Jul 29, 2021
The Hank Greenspun School of Journalism & Media Studies offers a graduate program of study leading to a Master of Arts degree. Courses of study are designed both for students with a career orientation - in such diverse arenas as human resources, politics, advertising, education, public relations, broadcasting, and social services - and for those who aspire to continue their education in doctoral programs.
All students are required to take four introductory courses: survey of graduate studies, quantitative analysis, and qualitative research methods, and theory. Yet because each student’s goals are unique, the curriculum allows flexibility in developing individual degree programs. Such development aims to balance the discipline’s varied traditions in theoretical, historical, and applied research, with particular attention to the changing culture of the twenty-first century.
Plan Admission Requirements
The master’s degree program is designed to meet the student’s professional and/or personal objectives. Although an undergraduate degree in journalism, broadcasting, media studies, or communication is not required for admission to the program, a student without a background in these related fields may be required to complete additional course work at the graduate or undergraduate level in order to satisfy minimum expectations of someone entering a graduate course of study.
- The Hank Greenspun School of Journalism and Media Studies admits graduate students only in the fall semester.
- Review of applications begins March 15.
- For additional information, check the school’s website.
Students should send application and college transcripts to the Graduate College. In addition, the following should be sent directly to the Graduate Coordinator of the Hank Greenspun School of Journalism and Media Studies:
- A copy of your undergraduate transcripts (you must have a GPA of at least 3.00 in the last 90 credits of undergraduate course work).
- Satisfactory scores on the verbal and quantitative sections of the Graduate Record Examination (GRE).
- At least three letters of recommendation from people who are able to attest to the applicant’s ability to do graduate-level work. At least one of these letters should come from a former or current professor or college-level instructor.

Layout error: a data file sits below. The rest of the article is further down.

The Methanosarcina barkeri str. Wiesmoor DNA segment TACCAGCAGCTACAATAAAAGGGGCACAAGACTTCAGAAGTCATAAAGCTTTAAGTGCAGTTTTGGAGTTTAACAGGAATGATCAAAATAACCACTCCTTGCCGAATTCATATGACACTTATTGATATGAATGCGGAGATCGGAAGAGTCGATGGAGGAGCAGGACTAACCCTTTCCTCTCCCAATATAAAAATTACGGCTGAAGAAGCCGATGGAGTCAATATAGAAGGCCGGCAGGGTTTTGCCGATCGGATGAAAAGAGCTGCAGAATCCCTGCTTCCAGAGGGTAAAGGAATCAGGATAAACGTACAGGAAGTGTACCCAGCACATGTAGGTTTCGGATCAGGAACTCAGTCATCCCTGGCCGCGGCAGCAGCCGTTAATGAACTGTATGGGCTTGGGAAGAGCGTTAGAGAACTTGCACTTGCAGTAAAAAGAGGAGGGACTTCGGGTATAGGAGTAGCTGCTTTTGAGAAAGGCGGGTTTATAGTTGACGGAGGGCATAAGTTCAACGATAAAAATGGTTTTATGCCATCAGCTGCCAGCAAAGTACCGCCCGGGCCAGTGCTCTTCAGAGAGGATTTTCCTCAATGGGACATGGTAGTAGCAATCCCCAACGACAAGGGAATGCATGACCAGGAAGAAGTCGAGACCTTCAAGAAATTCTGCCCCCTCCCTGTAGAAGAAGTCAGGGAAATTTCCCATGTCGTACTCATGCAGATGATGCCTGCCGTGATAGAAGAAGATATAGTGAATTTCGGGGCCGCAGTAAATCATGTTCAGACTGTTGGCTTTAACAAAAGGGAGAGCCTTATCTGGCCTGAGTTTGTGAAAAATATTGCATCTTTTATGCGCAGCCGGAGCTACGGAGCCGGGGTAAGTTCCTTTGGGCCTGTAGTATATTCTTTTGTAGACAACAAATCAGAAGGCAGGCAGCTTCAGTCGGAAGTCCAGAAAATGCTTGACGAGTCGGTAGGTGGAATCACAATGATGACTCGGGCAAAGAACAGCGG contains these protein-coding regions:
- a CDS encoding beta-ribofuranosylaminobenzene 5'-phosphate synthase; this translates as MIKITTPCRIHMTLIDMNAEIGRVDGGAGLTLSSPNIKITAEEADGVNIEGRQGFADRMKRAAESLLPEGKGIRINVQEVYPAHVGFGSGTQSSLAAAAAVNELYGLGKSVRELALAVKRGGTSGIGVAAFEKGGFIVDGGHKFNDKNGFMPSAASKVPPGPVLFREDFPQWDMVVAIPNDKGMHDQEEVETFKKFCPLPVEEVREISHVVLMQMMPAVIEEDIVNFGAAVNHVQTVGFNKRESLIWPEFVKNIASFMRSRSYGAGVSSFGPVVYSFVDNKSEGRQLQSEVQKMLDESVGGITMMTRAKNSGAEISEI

- A letter of intent detailing the applicant’s goals and expectations as a graduate student in journalism and media studies.
- A writing sample such as a college course term paper.
All domestic and international applicants must review and follow the Graduate College Admission and Registration Requirements.
Total Credits Required: 37
Required Courses – Credits: 7
JMS 708 - Journalism and Media Studies Colloquium
JMS 709 - Introduction to Research Methods in Journalism and Media Studies (3 credits)
JMS 730 - Journalism and Media Theory (3 credits)
Journalism & Media Studies Courses – Credits: 15
Complete 15 JMS credits.
Elective Courses – Credits: 9
Complete 9 credits of 600- or 700-level elective coursework.
Thesis – Credits: 6
JMS 798 - Thesis
- Students may elect to present their theses content in traditional or non-traditional formats.
- The non-traditional thesis must be consistent with the overall objectives of the program and be approved by the student’s thesis committee. There content may be written or take the form of a documentary, drama, public relations campaign, film, video, exhibit, script, website, or any combination approved by the student’s thesis committee. In addition, a written research component that follows department and Graduate College formatting guidelines is required.
- Regardless of the option selected, the entire thesis must be approved by the Graduate College for electronic and university library access purposes. An oral examination of the thesis is required.
- The Graduate Coordinator is the temporary advisor for all new, incoming graduate students. Before completing 16 credit hours, the student selects a permanent advisor who mentors the student through the remainder of the program and guides them in the thesis or examination process.
- Students are responsible for determining a program of study with their advisor or Graduate Coordinator.
- A passing grade in any graduate-level course is B- or better. Any course grade of C+ or lower will not be included in the student’s degree program. All grades, pass or fail, are calculated to produce the student’s GPA. Students can repeat a course to try to better a grade. To graduate, the master’s student must have a GPA of 3.00 or higher in his or her accumulated course work.
- A student who fails the oral examination for the thesis or the comprehensive examination is allowed to reschedule the oral examination no sooner than three months after the first attempt. Student will be placed on probation. Failure on the second attempt results in the student being separated from the program.
Plan Graduation Requirements
- The student must submit all required forms to the Graduate College and then apply for graduation up to two semesters prior to completing his/her degree requirements.
- The student must submit and successfully defend his/her thesis by the posted deadline. The defense must be advertised and is open to the public.
- The student must submit his/her approved, properly formatted hard-copy document to the Graduate College, and submit the approved electronic version to ProQuest by the posted deadline.